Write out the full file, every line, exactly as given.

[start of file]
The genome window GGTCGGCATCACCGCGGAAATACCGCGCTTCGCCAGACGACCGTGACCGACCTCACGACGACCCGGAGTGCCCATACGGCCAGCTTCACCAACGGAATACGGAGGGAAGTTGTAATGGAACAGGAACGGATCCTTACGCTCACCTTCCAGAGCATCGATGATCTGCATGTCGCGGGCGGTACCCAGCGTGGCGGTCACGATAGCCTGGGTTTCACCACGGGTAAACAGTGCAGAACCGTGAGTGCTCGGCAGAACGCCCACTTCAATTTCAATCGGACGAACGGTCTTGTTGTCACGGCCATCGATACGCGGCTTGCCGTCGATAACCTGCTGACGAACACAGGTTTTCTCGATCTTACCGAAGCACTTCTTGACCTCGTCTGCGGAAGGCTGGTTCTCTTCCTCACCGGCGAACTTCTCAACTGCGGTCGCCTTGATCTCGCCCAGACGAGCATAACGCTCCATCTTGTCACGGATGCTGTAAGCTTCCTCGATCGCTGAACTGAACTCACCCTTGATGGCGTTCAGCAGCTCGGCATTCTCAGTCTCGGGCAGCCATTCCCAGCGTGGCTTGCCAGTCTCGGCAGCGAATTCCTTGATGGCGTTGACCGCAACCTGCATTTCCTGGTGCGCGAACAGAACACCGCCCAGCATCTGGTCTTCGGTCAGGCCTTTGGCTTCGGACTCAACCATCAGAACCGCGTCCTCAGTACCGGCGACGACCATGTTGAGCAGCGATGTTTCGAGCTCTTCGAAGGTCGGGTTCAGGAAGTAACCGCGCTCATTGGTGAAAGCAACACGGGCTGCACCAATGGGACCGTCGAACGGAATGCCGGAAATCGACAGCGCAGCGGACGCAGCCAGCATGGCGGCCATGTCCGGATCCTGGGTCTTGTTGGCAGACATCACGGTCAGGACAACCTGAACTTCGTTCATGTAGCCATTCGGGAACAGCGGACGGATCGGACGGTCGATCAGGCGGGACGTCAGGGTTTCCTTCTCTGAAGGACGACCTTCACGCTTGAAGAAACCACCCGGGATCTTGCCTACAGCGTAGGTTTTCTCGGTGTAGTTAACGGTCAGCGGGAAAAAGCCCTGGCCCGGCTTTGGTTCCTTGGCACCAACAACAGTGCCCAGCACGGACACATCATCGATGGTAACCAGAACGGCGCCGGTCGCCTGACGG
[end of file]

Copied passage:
The genome window GGTCGGCATCACCGCGGAAATACCGCGCTTCGCCAGACGACCGTGACCGACCTCACGACGACCCGGAGTGCCCATACGGCCAGCTTCACCAACGGAATACGGAGGGAAGTTGTAATGGAACAGGAACGGATCCTTACGCTCACCTTCCAGAGCATCGATGATCTGCATGTCGCGGGCGGTACCCAGCGTGGCGGTCACGATAGCCTGGGTTTCACCACGGGTAAACAGTGCAGAACCGTGAGTGCTCGGCAGAACGCCCACTTCAATTTCAATCGGACGAACGGTCTTGTTGTCACGGCCATCGATACGCGGCTTGCCGTCGATAACCTGCTGACGAACACAGGTTTTCTCGATCTTACCGAAGCACTTCTTGACCTCGTCTGCGGAAGGCTGGTTCTCTTCCTCACCGGCGAACTTCTCAACTGCGGTCGCCTTGATCTCGCCCAGACGAGCATAACGCTCCATCTTGTCACGGATGCTGTAAGCTTCCTCGATCGCTGAACTGAACTCACCCTTGATGGCGTTCAGCAGCTCGGCATTCTCAGTCTCGGGCAGCCATTCCCAGCGTGGCTTGCCAGTCTCGGCAGCGAATTCCTTGATGGCGTTGACCGCAACCTGCATTTCCTGGTGCGCGAACAGAACACCGCCCAGCATCTGGTCTTCGGTCAGGCCTTTGGCTTCGGACTCAACCATCAGAACCGCGTCCTCAGTACCGGCGACGACCATGTTGAGCAGCGATGTTTCGAGCTCTTCGAAGGTCGGGTTCAGGAAGTAACCGCGCTCATTGGTGAAAGCAACACGGGCTGCACCAATGGGACCGTCGAACGGAATGCCGGAAATCGACAGCGCAGCGGACGCAGCCAGCATGGCGGCCATGTCCGGATCCTGGGTCTTGTTGGCAGACATCACGGTCAGGACAACCTGAACTTCGTTCATGTAGCCATTCGGGAACAGCGGACGGATCGGACGGTCGATCAGGCGGGACGTCAGGGTTTCCTTCTCTGAAGGACGACCTTCACGCTTGAAGAAACCACCCGGGATCTTGCCTACAGCGTAGGTTTTCTCGGTGTAGTTAACGGTCAGCGGGAAAAAGCCCTGGCCCGGCTTTGGTTCCTTGGCACCAACAACAGTGCCCAGCACGGACACATCATCGATGGTAACCAGAACGGCGCCGGTCGCCTGACGG